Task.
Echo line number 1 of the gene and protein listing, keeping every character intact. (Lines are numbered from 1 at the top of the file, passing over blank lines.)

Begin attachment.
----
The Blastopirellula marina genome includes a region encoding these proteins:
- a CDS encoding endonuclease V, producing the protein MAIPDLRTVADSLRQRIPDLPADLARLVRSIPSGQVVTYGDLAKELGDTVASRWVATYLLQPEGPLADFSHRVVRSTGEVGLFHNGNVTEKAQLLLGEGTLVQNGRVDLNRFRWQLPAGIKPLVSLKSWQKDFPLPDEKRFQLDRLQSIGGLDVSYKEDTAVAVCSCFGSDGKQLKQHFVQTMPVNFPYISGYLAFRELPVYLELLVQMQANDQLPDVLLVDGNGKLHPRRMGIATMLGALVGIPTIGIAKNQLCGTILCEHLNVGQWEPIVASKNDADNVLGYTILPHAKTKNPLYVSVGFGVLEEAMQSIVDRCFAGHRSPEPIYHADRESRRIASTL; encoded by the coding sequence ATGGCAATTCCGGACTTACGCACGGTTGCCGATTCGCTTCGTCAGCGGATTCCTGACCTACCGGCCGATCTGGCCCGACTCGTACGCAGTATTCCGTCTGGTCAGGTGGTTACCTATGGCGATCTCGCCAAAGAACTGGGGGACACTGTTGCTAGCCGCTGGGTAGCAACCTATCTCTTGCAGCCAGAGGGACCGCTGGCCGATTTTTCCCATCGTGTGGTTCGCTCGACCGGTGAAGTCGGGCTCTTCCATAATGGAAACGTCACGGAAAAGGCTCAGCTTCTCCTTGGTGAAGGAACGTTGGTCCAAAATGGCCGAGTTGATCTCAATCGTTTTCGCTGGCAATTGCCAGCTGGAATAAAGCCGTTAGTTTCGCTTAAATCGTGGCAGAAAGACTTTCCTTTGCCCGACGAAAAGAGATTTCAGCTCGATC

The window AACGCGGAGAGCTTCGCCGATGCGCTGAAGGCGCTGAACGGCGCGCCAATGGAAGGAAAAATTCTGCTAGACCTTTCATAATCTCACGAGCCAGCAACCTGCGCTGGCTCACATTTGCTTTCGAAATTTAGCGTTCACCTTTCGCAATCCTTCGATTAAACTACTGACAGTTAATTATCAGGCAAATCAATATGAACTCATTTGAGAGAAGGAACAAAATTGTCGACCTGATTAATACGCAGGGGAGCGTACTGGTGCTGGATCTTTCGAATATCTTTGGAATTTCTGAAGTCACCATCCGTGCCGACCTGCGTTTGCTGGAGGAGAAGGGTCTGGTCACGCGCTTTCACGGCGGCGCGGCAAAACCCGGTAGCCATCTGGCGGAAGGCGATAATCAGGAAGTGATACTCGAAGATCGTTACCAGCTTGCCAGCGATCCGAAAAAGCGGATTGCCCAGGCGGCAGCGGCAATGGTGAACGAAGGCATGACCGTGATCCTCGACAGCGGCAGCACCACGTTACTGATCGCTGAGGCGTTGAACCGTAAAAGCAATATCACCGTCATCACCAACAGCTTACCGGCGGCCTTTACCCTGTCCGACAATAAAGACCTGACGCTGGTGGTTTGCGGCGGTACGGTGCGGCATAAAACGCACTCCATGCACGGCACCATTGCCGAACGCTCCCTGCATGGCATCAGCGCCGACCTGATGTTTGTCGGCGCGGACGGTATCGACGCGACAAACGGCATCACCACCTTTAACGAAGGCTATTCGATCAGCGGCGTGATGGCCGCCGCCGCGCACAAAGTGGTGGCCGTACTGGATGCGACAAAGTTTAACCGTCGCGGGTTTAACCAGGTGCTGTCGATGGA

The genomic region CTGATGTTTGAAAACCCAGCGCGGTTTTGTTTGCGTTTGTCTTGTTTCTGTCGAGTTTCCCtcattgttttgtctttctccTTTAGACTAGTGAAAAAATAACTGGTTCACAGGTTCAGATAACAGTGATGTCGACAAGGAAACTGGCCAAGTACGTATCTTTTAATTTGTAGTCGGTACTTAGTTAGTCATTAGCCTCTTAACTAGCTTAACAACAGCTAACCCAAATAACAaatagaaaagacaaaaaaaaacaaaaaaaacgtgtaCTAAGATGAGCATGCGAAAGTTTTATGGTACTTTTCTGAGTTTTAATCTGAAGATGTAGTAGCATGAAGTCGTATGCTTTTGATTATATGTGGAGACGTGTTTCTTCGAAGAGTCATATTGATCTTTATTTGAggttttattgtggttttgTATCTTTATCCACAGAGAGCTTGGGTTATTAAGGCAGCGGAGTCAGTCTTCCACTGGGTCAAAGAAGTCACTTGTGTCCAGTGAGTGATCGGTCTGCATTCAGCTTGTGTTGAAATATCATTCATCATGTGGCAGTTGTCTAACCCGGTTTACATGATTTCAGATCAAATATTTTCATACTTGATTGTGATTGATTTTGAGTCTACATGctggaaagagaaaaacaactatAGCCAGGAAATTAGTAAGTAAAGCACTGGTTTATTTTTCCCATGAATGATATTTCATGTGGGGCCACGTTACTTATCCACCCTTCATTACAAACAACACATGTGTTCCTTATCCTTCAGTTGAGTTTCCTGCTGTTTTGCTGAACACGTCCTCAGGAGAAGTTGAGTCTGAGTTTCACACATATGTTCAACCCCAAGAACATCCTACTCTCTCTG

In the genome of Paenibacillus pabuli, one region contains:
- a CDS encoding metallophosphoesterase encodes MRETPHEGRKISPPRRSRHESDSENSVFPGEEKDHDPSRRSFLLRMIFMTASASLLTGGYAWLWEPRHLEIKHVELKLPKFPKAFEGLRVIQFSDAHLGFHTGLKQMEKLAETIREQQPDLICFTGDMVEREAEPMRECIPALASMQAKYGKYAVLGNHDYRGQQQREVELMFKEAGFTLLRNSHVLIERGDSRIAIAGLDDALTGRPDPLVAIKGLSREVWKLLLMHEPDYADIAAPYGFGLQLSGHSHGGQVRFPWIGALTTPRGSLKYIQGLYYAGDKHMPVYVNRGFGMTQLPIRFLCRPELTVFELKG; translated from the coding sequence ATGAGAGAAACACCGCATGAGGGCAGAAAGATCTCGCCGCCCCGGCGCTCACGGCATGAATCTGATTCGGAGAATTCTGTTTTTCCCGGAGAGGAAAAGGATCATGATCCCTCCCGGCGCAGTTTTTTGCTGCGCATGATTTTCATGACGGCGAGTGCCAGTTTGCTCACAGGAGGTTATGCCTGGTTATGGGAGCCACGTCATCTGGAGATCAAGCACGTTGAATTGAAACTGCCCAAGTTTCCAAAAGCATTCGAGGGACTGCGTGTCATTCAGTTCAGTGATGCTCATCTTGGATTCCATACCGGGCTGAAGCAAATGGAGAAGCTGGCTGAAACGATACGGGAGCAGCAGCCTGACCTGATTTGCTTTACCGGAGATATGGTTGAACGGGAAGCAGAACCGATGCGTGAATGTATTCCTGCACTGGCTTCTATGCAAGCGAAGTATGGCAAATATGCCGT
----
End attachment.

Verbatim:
The Blastopirellula marina genome includes a region encoding these proteins: